Constipation may also cause hard stool to pack the intestine and rectum so tightly that the normal pushing action of the colon is not enough to expel the stool. This condition, called fecal impaction, occurs most often in children and older adults. An impaction can be softened with mineral oil taken by mouth and by an enema. After softening the impaction, the doctor may break up and remove part of the hardened stool by inserting one or two fingers into the anus.
Although treatment depends on the cause, severity, and duration of the constipation, in most cases dietary and lifestyle changes will help relieve symptoms and help prevent them from recurring.
A diet with enough fibre approximately 20 to 35 grams each day helps the body form soft, bulky stool. High-fibre foods include beans, whole grains and bran cereals, fresh fruits, and vegetables such as spinach, cabbage, and carrots. For people prone to constipation, limiting foods that have little or no fibre, such as dairy food, meat and processed foods is also important.
Other changes that may help treat and prevent constipation include drinking enough water so as not to become dehydrated, engaging in daily exercise, and reserving enough time to have a bowel movement. In addition, the urge to have a bowel movement should not be ignored.
Most people who are mildly constipated do not need laxatives. However, for those who have made diet and lifestyle changes and are still constipated, a doctor may recommend laxatives or enemas for a limited time. These treatments can help retrain a chronically sluggish bowel. For children, short-term treatment with laxatives, along with retraining to establish regular bowel habits, helps prevent constipation.
Under medical direction and failing many other interventions, a small percentage of patients with long standing constipation may require surgery.
The studies investigating acupuncture treatment for constipation not found any clinically significant findings, which suggests that acupuncture provides no benefit beyond conventional treatment but no harm either.
People with chronic constipation caused by anorectal dysfunction can use biofeedback to retrain the muscles that control bowel movements. Biofeedback involves using a sensor to monitor muscle activity, which is displayed on a computer screen, allowing for an accurate assessment of body functions.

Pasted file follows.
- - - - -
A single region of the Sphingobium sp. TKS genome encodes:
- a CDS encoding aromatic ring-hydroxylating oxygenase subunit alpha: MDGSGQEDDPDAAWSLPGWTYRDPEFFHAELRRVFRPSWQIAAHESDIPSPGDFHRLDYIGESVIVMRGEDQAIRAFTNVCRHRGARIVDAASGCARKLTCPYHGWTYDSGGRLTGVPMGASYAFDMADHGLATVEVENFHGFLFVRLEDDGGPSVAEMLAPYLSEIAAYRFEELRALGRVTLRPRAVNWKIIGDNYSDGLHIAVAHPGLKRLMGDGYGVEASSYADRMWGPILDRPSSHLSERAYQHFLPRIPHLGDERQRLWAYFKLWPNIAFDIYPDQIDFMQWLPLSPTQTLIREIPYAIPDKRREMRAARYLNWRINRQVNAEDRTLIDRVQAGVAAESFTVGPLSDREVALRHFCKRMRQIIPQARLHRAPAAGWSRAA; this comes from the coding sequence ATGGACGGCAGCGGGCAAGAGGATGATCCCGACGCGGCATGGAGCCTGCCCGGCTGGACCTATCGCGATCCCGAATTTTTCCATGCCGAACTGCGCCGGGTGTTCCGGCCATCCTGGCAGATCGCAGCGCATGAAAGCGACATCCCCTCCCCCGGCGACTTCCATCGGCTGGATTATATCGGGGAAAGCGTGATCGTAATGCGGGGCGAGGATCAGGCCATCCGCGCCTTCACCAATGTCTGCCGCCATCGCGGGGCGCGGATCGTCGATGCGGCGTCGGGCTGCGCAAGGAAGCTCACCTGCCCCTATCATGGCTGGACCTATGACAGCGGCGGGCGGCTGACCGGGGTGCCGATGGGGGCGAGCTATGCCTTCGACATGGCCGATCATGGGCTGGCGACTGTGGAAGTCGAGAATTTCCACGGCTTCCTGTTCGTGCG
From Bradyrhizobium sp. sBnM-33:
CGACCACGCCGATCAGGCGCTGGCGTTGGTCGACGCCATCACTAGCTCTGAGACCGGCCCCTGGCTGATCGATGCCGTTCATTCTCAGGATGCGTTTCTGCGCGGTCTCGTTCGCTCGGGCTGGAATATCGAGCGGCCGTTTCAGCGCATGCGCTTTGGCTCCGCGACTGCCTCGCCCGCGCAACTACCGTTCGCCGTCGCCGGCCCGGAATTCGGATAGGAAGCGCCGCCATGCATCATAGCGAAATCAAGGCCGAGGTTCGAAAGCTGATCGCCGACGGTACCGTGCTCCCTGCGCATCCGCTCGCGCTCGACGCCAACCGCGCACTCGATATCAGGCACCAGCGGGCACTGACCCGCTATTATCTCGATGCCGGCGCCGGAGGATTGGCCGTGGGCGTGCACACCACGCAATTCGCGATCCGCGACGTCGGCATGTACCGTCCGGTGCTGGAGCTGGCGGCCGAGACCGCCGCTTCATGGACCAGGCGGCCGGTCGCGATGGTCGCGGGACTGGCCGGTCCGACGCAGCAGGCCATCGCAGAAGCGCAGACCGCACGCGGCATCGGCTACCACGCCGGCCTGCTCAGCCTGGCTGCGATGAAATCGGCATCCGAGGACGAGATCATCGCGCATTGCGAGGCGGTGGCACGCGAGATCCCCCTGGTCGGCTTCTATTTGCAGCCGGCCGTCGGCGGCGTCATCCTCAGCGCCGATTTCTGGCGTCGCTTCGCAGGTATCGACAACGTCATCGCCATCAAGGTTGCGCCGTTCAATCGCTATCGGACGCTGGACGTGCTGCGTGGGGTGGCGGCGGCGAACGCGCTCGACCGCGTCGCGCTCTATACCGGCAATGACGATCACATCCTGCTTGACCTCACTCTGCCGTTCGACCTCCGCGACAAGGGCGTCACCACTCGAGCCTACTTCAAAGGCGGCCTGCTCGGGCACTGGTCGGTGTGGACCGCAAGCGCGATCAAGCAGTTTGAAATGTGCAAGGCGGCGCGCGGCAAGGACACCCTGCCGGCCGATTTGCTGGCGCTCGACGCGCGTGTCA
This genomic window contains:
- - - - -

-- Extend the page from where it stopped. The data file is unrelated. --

Limited studies have examined the effectiveness of specific homeopathic therapies, professional homeopaths may consider the vast array of remedies help in the treatment of constipation based on their knowledge and experience.
Calcarea carbonica – Recommended for constipation without the urge to have a bowel movement. This remedy is most appropriate for individuals who tend to be overweight, lack stamina, experience heartburn, and produce sour-smelling belches.
Nux vomica – Ideal for constipation accompanied by a constant urge to move the bowels, but with little success.
Silica – Suited for constipation with the sensation that stool remains in the rectum after bowel movements or children for whom may be wary of going to the bathroom.
Bryonia — Appropriate for constipation with large, hard, dry stools.
Lycopodium – Best for small, hard stools with flatulance and bloating following a meal.
Senna – known to Arabian physicians as early as the ninth century as a food and dietary supplement, is an effective and long-established remedy for constipation. Senna contains a powerful natural laxative called anthraquinone.
Mulberry juice is reportedly beneficial for the digestive tract. It can stimulate digestion and assimilation of nutrients in the small intestine and consequentially useful for reliving constipation. Mulberry contains many minerals and vitamins. Boysenberry juice has a gentle natural laxative action on your bowel and subsequently very useful in moving things through your colon and when your constipation is only mild.
This education process may provide relief for people who have gotten into the habit of ignoring the urge. If a busy schedule has resulted in a tight sphincter, it may help to sit and relax on a toilet, with book in hand, about 20 minutes each morning to encourage a return of reflexes that have disappeared. Straining should be highly avoided, since it may lead to tightening of muscles that should be relaxed for comfortable defecation.